By Frank J. Whittington and Suzanne R. Kunkel, Guest Editors
Given the press of important issues facing professionals in the field of aging, readers of this global aging issue of Generations may well ask, “Why should we who work in aging services care about aging in other countries?” Or simply, “What’s in it for us to study global aging?”
Clearly, human aging as a biological process is universal. All humans, regardless of race, nationality, culture, or language, will mature; those fortunate enough to survive the vagaries of early life will age, become frail in late life, and die at an old age. This may—or may not—provide mental comfort as we contemplate the life course ahead. Yet the paths we follow, the goals we pursue, and the old age we experience are highly influenced by society and culture. Individual aging is not simply a biological process; the psychological, emotional, social, and economic dimensions are equally important. So the actual experience of old age is a complex expression of the “guidelines” set for us by our ethnic, national, social, family, and economic memberships. Aging is defined, socially and culturally, by the groups to which we belong.
For the first half-century in gerontology’s development in the United States and Western Europe (from approximately 1945 to 2000), social gerontologists focused almost exclusively on aging in their own countries. It wasn’t so much that no one imagined aging occurring, and occurring differently, in other parts of the world; the focus was on aging locally because of limits on time, budget, political will, and imagination. The “demographic imperative of aging” became an important rhetoric to acknowledge that unprecedented growth in the size of the older population would create unimagined pressures on all of our social systems. Early attention to the challenges of an aging population was understandably invested in issues close to home; the demographic reality was new, the awareness was new, and the state, local, and national implications were daunting.
As the social and economic systems of the United States and Western Europe evolved in response to this demographic shift, attention turned outward to a world in which globalization was changing everything, and in which population aging was becoming a universal concern. Gerontology needed to mature a bit before it became apparent that our cultural and political biases were exerting powerful influences on our understanding of aging. Slowly it has dawned on us that most of what we “know” about aging is really only what we know about aging close to home. And that, we now realize, is not enough.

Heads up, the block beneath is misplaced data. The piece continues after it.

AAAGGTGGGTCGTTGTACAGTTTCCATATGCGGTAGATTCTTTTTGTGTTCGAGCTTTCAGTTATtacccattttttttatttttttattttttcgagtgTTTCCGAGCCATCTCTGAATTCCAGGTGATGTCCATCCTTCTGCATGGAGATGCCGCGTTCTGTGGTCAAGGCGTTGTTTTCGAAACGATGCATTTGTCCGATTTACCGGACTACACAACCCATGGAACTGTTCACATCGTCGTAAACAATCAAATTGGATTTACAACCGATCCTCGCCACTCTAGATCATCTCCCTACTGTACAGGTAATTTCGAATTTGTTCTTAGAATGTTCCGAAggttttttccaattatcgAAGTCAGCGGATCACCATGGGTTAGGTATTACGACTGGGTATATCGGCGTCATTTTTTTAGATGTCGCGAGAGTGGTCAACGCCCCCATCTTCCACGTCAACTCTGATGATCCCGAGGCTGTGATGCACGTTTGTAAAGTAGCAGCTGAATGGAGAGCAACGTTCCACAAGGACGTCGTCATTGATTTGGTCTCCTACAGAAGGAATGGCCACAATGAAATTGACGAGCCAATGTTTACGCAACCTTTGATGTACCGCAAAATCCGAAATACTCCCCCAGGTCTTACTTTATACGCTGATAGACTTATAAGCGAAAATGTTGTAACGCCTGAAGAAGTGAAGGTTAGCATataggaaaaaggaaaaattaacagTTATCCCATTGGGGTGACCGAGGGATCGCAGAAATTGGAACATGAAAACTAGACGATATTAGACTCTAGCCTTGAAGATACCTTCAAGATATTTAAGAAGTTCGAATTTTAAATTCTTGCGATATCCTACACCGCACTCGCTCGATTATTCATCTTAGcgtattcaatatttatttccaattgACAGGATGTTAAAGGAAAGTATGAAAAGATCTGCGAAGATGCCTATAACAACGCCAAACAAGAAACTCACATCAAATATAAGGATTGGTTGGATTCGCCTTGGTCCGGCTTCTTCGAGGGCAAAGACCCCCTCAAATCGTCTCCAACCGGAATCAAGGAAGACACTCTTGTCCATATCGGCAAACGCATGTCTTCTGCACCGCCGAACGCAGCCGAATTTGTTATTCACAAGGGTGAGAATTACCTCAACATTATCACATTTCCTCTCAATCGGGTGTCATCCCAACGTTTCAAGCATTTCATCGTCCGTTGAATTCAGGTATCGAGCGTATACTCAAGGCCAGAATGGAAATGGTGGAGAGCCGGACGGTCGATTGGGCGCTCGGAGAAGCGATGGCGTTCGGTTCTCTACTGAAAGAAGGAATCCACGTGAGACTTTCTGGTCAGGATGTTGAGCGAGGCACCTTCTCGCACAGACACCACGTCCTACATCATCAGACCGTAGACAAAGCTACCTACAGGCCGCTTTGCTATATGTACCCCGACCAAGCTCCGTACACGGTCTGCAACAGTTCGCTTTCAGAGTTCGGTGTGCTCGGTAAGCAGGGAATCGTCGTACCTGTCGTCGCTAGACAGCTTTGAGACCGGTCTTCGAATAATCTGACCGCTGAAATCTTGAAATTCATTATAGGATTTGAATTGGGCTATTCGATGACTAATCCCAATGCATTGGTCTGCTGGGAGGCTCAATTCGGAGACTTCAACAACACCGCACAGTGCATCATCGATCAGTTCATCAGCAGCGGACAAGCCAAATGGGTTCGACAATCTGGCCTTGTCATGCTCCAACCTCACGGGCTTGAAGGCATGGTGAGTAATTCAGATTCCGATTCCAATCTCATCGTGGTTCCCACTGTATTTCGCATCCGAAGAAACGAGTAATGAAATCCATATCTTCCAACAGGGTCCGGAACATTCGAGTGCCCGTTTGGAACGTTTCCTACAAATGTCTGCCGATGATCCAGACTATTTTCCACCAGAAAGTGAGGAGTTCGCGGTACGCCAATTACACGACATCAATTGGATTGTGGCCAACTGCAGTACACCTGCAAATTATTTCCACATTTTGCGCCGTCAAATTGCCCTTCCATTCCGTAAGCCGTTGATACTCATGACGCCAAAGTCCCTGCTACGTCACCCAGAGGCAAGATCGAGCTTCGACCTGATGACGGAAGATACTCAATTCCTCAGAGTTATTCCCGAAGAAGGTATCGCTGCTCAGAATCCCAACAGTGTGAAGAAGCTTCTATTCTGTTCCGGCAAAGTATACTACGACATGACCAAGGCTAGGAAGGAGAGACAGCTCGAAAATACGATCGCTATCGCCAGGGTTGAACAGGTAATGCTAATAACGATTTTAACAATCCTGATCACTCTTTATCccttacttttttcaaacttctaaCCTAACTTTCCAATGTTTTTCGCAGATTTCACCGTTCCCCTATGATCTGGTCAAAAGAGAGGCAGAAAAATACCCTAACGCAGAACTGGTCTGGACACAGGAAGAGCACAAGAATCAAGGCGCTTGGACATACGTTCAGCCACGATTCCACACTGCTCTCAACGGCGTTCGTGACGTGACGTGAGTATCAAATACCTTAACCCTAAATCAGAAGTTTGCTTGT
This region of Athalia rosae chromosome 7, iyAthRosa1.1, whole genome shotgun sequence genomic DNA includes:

The History of a Perspective
Despite gerontology’s early preoccupation with “local aging,” what we now call “global aging”—the appreciation and study of aging in other lands and the systematic comparison of their social, psychological, and economic patterns of aging with our own—has been around since at least the beginning of modern gerontology. Leo Simmons (1945) was one of the earliest social scientists interested in aging outside the United States. Using the Yale Human Relations Area Files (a database, created by Yale University, of ethnographies on nearly 400 ethnic, cultural, religious, and natural groups worldwide), he documented aging beliefs and practices in many “primitive” societies, alerting his early colleagues in gerontology to the fact that aging was a very different process, depending upon where one lives.
Donald Cowgill and Lowell Holmes made the first systematic effort to theorize and gather data about aging in different countries, and their major work on modernization theory was published in 1972. They argued that as societies modernized (moving from agricultural to industrial economies, becoming more educated, technologically advanced, and urban), their populations would age, but their old people would inevitably lose social status. In effect, traditional knowledge would be devalued in favor of modern scientific knowledge, thus undermining the status of the elders who carried and enforced cultural traditions. Old ways—and old people—would be less valuable in modernizing societies than younger people, who were educated to understand and use scientific knowledge. This theory seems to be supported by the generally low status of older people that is observed in many modern societies, and the romantic reports of respect and veneration accorded to elders in many “primitive” cultures.